TECH TUESDAY: Fort McMurray and the Hot Bed of Online Scams

Forest Fire



With every tragedy comes opportunity. The opportunity to learn, to rebuild, to do things better, and to prove that people around the world will rush to the help of their fellow man. At the beginning of this month, a wildfire broke in Alberta, Canada that quickly spread to a size 25% larger than New York City. The fire aptly named “The Beast” raged across more than 1500 square kilometers by May 6, and threatened to double in size within 24 hours on account of dry, windy conditions. Over 88,000 people have been evacuated from the Fort McMurray area, and Saskatchewan is bracing for the worst as The Beast creeps towards their border. Combatting the blaze are a combined force of nearly 2000 firefighters both on the ground and in the air.   

Tragic events such as this can uproot and devastate communities, but they also can bring people together. The opportunity to do what is right, what is good. Sadly, though, these sort of tragedies bring with them another kind of opportunity. Hidden amongst that crowd of good citizens are heartless opportunists who see another’s tragedy as their chance to make a quick buck.

Whenever natural catastrophes like these occur, emails and websites from bogus charities quickly appear, providing links to graphic videos or photos of the event and offering action items calling for donations. Appealing to those caring, nurturing impulses, clicking on the provided links lead to malicious web sites looking to steal your personally identifiable information or install malware designed to track your online activity and transactions. This may sound inconceivable in light of the terrible destruction plaguing Ft. McMurray; but within 24 hours, scams like this began cropping up. (Like wildfire, if you will.) Evan Kelly of the Better Business Bureau (BBB) for Mainland BC states “I’ve seen a lot of fake Red Cross phishing emails come across my desk. The Red Cross never solicits for money in this way.”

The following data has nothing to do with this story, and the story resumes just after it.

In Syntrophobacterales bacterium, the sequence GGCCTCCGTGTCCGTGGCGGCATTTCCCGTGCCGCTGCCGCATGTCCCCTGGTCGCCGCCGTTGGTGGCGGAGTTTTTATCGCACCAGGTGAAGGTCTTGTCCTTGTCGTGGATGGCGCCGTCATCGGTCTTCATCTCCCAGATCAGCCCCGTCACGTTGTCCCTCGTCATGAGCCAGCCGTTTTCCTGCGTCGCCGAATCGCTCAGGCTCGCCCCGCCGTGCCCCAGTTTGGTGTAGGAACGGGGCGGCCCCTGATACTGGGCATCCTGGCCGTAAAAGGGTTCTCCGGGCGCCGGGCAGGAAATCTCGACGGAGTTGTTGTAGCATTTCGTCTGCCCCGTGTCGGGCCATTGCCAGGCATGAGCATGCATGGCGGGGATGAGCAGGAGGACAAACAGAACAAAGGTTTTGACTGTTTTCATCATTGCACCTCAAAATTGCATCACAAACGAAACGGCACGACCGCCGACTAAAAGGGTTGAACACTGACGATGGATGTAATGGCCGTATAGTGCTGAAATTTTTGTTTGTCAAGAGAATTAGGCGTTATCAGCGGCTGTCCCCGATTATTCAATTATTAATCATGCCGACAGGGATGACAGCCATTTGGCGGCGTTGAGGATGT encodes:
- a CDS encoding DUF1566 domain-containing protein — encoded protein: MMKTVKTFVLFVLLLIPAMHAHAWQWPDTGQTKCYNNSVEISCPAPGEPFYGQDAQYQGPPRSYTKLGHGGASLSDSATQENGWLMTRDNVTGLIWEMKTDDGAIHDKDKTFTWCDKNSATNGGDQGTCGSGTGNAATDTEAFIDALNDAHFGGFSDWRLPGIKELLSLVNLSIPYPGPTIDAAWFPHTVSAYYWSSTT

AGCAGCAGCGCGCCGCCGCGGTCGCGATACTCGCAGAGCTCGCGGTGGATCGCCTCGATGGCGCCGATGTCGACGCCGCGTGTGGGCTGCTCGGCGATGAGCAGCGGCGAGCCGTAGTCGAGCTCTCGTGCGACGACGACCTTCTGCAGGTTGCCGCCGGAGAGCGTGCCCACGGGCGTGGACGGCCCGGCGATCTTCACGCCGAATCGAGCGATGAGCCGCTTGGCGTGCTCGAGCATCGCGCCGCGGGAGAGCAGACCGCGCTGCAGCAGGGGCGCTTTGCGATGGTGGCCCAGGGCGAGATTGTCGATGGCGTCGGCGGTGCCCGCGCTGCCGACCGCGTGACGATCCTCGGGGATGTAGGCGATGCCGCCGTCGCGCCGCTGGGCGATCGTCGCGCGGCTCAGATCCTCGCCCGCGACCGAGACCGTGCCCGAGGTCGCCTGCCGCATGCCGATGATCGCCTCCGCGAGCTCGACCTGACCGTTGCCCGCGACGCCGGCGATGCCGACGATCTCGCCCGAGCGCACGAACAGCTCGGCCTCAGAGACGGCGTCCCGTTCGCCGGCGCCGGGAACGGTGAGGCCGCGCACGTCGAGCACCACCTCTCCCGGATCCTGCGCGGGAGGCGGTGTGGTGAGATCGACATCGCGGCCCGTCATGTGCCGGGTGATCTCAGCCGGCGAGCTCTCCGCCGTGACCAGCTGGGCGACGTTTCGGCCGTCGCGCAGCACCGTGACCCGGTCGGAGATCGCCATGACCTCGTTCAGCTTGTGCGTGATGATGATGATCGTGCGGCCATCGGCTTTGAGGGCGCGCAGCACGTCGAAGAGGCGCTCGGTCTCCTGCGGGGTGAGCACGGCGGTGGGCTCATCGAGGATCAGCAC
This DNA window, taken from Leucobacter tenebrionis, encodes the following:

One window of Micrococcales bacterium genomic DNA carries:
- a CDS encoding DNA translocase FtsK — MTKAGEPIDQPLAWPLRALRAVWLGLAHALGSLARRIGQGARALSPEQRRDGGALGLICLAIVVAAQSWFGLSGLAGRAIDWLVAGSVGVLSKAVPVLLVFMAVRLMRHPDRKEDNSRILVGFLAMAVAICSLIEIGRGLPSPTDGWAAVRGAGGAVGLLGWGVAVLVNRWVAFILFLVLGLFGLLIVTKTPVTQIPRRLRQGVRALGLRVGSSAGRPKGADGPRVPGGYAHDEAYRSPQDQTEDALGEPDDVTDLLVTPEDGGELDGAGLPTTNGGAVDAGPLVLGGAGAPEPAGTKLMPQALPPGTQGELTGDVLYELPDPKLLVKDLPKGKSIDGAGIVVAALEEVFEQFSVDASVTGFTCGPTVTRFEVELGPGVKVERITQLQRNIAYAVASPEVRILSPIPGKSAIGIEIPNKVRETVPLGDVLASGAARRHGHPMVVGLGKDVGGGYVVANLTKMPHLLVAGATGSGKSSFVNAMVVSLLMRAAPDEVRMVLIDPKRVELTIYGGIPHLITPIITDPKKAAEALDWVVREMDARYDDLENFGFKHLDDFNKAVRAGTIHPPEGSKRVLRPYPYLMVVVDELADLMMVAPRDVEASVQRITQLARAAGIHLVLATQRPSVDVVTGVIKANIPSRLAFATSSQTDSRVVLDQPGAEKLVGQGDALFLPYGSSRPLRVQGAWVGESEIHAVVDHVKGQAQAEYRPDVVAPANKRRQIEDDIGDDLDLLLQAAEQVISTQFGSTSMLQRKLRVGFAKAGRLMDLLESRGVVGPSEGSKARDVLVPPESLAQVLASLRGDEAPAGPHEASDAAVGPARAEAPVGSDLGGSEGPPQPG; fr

It is difficult to grasp how heartless people think of human tragedy and suffering as a lucrative opportunity. However, there is a powerful lesson to be learned: Scammers devote time to these kind of frauds because they work. Malicious hackers count on people falling for whatever they’re peddling, especially if it involves emotionally charged subject matter like disaster relief, in order to make it financially worth their while.

Business concept of internet scamYou can still make a difference though without exposing yourself or your friends to fraudulent causes. Before you click on that “Donate” button, take just a few more seconds to consider the following:

  • Is the website you’re making your donation through the real thing or just a fake lookalike? The best way to ensure you’re on the correct website is to carefully type in the URL or domain name yourself, and not rely solely on email or Facebook links.
  • On that note, most legitimate charities will not aggressively send out email to you unless you have agreed to be on their mailing list. If you want to find a charity that is providing relief to a cause, carry out a Google search or check with reliable news agencies. News reports will often provide links to certified charities.
  • Before making a donation, remember to review any charity with BBB’s Wise Giving Alliance to verify that a charity meets the BBB’s Standards for Charity Accountability.
  • Give only to charities you know and trust, and preferably direct through their website rather than in response to a phone call or mail solicitation.

Scammers should never stop you from being human and wanting to help those in need. Don’t let them.

Be careful. Be vigilant. Be a hero.

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